Wednesday, 12 December 2018

​Bail-in uncertainty

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European banks’ funding costs could rise, with new EU bank laws seemingly giving depositors preference over senior bondholders

Bank bond issuers across Europe have faced a tougher task than usual to persuade investors to buy their paper in recent months as countries have imposed their own interpretations of the European Union’s bank recovery and resolution directive.

This major piece of post-crisis regulation is essentially designed to ensure that, if a bank needs to be rescued, private investors in its equity and debt will first be hit, by being wiped out or bailed in, before any public money from taxpayers is put at risk. 

This is designed to avoid the latter stumping up funds for a bank that might otherwise have failed and letting bondholders sail on untouched. Such bailouts were commonplace at the height of the crisis in late 2008.

Under the EU’s rules, these principles, agreed last year at an EU level, must be in place at a national level via new bank bankruptcy laws by the start of 2016. However, states that have already passed the legislation have come up with different interpretations of the guidance.

Some, in Germany and Italy for instance, seem to give preference to corporate and other large depositors over senior bondholders. While others, such as Spain, have suggested creating a new layer of capital between senior and Tier 2 debt.

“The big issue here is that senior unsecured debt is becoming more and more difficult to place due to the national transposition of the BRRD in the different countries and its bail-in-able status,” said an analyst.

“What is emerging is that it is being implemented in an increasingly fragmented manner in order to deal with different local insolvency regimes, which is quite a perverse outcome,” said Tom Grant, a partner at law firm Allen & Overy.

“Investors will need to use a magnifying glass in order to have a better understanding of local insolvency regimes and the structure of each issuer.”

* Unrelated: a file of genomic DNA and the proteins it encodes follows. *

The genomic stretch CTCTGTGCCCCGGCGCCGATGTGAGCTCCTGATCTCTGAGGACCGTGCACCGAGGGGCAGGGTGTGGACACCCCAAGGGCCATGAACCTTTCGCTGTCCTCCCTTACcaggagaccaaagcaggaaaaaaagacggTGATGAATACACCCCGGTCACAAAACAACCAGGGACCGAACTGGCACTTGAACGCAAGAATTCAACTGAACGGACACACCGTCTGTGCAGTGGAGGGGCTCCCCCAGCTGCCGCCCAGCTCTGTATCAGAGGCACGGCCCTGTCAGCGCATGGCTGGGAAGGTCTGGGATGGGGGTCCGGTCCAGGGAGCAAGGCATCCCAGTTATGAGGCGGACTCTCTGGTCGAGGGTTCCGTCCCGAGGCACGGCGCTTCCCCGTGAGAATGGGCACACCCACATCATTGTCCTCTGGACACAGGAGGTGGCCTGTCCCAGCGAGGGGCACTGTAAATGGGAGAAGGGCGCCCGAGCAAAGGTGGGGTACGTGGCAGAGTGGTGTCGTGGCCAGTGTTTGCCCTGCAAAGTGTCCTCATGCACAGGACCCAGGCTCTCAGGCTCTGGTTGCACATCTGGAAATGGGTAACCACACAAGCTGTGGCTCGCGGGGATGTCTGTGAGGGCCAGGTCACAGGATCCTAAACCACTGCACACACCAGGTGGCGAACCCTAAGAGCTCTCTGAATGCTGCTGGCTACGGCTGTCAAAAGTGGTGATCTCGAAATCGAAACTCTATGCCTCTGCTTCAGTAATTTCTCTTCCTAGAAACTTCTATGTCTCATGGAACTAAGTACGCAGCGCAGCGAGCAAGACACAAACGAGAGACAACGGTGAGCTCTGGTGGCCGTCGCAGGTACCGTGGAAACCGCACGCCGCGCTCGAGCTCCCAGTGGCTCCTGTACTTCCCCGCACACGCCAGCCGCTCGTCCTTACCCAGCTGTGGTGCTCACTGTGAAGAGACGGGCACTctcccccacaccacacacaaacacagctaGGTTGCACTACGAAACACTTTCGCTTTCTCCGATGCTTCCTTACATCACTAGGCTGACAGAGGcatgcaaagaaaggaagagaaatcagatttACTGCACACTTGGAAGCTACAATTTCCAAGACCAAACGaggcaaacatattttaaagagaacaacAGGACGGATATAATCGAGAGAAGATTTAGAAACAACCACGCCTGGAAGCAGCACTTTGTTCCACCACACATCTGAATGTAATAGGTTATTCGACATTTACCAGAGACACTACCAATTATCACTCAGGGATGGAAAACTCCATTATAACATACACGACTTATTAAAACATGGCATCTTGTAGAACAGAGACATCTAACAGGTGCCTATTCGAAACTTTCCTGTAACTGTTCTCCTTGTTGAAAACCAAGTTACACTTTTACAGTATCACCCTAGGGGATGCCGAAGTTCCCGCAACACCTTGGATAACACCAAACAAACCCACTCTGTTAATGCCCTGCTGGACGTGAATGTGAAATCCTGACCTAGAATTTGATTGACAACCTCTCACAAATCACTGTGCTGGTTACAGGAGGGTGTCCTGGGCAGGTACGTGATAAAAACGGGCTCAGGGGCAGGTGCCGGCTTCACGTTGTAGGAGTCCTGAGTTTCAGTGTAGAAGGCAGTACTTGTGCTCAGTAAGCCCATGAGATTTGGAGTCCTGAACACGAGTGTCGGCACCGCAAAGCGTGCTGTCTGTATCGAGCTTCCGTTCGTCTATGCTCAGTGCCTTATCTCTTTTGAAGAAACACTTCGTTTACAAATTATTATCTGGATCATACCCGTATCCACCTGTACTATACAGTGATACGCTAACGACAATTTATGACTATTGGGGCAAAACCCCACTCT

And some syndicate bankers are calling the legislative patchwork a nightmare for pricing new senior bank bonds.

“It totally changes the dynamic of what senior is: how can we have an integrated European senior market when you can’t compare apples with apples?” said Robert Kendrick, credit analyst at Schroders.  

September strike

This confusion came to a head in September, when investors showed extreme reluctance to buy even senior debt of banks, which under the new rules would still be one of the last unsecured instruments to be bailed in if an institution needs recapitalising.

Commerzbank printed a €500m seven-year trade, short of the €750m it had hoped for, while Banco Popolare Societa Cooperativa found just over €450m of demand for a €500m three-year issue.

“The bail-in discussion was a major topic and there was a lot of push-back from investors. Some are not buying any German senior debt at all because of the subordination,” said a banker close to the Commerzbank deal. “We might have underestimated the impact of the proposed legislation.”

Part of the problem may have stemmed from investors noting that uninsured depositors might be given preference in a bail-in situation over such senior debt.

In March, Germany proposed that senior debt should rank below most other senior liabilities, increasing the chance of bail-in during resolution or insolvency. Italy is also going ahead with proposals ranking corporate deposits ahead of senior debt.

“We don’t like senior German [bank] debt – but not just German senior – because of the bail-in debate that is going on right now,” said Dierk Brandenburg, senior credit analyst at Fidelity. “We are not in the camp that we will never buy it, but right now the mark-to-market risk is high.”

The Commerzbank transaction was testing European investor demand for longer dated German senior debt for the first time since a €1.25bn 10-year Deutsche Bank transaction in March – and that deal had widened by more than 72bp since being priced at 53bp over mid-swaps.

As for Banca Popolare SC, it could not drum up enough support for what was the first trade since Italy pushed through its bail-in proposals earlier in September.

This was despite the bank bringing a three-year deal at 255bp over mid-swaps, an apparently generous level compared with its previous deal (a €1bn five-year transaction in July that was priced at 240bp over mid-swaps on the back of a €4.5bn order book). The July bonds subsequently widened by 10bp.

This widening has not just taken place in German and Italian debt. UK and Swiss banks opting to issue through their holding companies to meet new regulations have also seen a brutal move in their secondary bond prices.

A €1bn April 2022 issue that was priced at mid-swaps plus 75bp by Barclays in September last year – the first euro-denominated trade through its holding company – is more than 50bp wider. Similarly, a €2.25bn April 2022 priced by Credit Suisse in April at mid-swaps plus 100bp is over 30bp wider.